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Thread: USB Host Ethernet Driver

  1. #251
    Senior Member+ defragster's Avatar
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    Maybe my router caught on and is protecting me?

    I can't find an available FLOOD tool.

    I set up Win Ubuntu and it gave this:
    ~$ping 192.168.0.3 -i 0
    PING 192.168.0.3 (192.168.0.3) 56(84) bytes of data.
    ping: cannot flood; minimal interval allowed for user is 200ms
    Says USER - I forget my SUDO pwd

  2. #252
    Senior Member vjmuzik's Avatar
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    I think I just need a better router, it’s only the WiFi that goes out, the wired ports still work it just decides to not want to communicate properly.

  3. #253
    Senior Member+ defragster's Avatar
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    Got back to the latest from github, also running IDE 1.8.9 with TD 1.48 installed there - much nicer build!

    Running T4 at 960 MHz through powered hub.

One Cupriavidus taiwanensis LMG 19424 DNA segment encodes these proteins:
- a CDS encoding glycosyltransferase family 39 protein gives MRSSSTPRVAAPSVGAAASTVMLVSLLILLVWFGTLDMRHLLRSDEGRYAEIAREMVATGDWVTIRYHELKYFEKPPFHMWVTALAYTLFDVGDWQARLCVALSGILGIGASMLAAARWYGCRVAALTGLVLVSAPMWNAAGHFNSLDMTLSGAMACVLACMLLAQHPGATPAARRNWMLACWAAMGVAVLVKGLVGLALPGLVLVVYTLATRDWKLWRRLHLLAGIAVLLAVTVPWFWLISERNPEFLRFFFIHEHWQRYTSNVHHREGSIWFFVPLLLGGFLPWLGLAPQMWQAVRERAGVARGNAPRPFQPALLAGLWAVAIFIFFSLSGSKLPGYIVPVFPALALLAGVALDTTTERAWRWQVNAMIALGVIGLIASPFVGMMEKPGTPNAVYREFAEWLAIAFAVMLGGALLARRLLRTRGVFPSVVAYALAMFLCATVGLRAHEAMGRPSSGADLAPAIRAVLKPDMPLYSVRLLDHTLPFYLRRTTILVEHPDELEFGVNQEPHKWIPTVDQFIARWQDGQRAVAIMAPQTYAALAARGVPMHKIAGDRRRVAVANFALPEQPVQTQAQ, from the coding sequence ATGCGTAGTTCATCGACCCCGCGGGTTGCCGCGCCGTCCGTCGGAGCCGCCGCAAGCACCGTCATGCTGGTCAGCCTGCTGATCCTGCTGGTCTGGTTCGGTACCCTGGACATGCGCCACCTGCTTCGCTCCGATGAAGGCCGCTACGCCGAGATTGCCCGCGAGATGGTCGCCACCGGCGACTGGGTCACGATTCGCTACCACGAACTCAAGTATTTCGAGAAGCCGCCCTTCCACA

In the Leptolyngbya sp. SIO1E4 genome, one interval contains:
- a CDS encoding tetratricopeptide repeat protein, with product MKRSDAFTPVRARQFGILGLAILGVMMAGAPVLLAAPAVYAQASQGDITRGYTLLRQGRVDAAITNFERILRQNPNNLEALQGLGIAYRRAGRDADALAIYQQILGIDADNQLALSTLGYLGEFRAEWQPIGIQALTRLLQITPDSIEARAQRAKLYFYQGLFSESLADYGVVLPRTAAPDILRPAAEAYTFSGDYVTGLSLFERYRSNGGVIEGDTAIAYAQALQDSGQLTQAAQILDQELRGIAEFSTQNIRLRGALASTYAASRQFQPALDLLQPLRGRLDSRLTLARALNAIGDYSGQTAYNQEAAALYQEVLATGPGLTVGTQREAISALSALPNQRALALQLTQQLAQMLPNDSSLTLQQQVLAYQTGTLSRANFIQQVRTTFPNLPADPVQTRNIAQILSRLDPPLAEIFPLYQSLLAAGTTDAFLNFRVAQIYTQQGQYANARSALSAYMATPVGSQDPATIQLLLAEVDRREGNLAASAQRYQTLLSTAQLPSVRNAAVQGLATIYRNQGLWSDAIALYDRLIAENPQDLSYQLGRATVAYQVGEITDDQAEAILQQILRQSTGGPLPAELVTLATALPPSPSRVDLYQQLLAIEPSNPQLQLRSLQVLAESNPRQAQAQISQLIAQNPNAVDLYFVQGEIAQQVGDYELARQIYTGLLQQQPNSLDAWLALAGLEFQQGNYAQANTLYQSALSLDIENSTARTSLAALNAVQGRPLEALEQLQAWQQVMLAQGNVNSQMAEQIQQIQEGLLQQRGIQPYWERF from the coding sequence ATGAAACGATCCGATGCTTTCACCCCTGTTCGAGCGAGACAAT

fBench doing 1024 messages of 4096 Bytes Udp then Tcp:
    Code:
    Udp	192.168.0.3	0.143	4,194,304	234,904.773
    Udp	192.168.0.3	0.150	4,194,304	223,284.328
    Udp	192.168.0.3	0.165	4,194,304	203,976.202
    Udp	192.168.0.3	0.161	4,194,304	208,362.148
    Udp	192.168.0.3	0.192	4,194,304	174,325.310
    Udp	192.168.0.3	0.159	4,194,304	211,400.058
    Udp	192.168.0.3	0.161	4,194,304	208,144.877
    Udp	192.168.0.3	0.159	4,194,304	211,311.527
    Udp	192.168.0.3	0.183	4,194,304	183,509.072
    Udp	192.168.0.3	0.192	4,194,304	174,978.291
    Tcp	192.168.0.3	0.772	4,194,304	43,469.065
    Tcp	192.168.0.3	0.772	4,194,304	43,490.706
    Tcp	192.168.0.3	0.774	4,194,304	43,372.629
    Tcp	192.168.0.3	0.773	4,194,304	43,394.999
    Tcp	192.168.0.3	0.769	4,194,304	43,622.172
    Tcp	192.168.0.3	0.776	4,194,304	43,258.443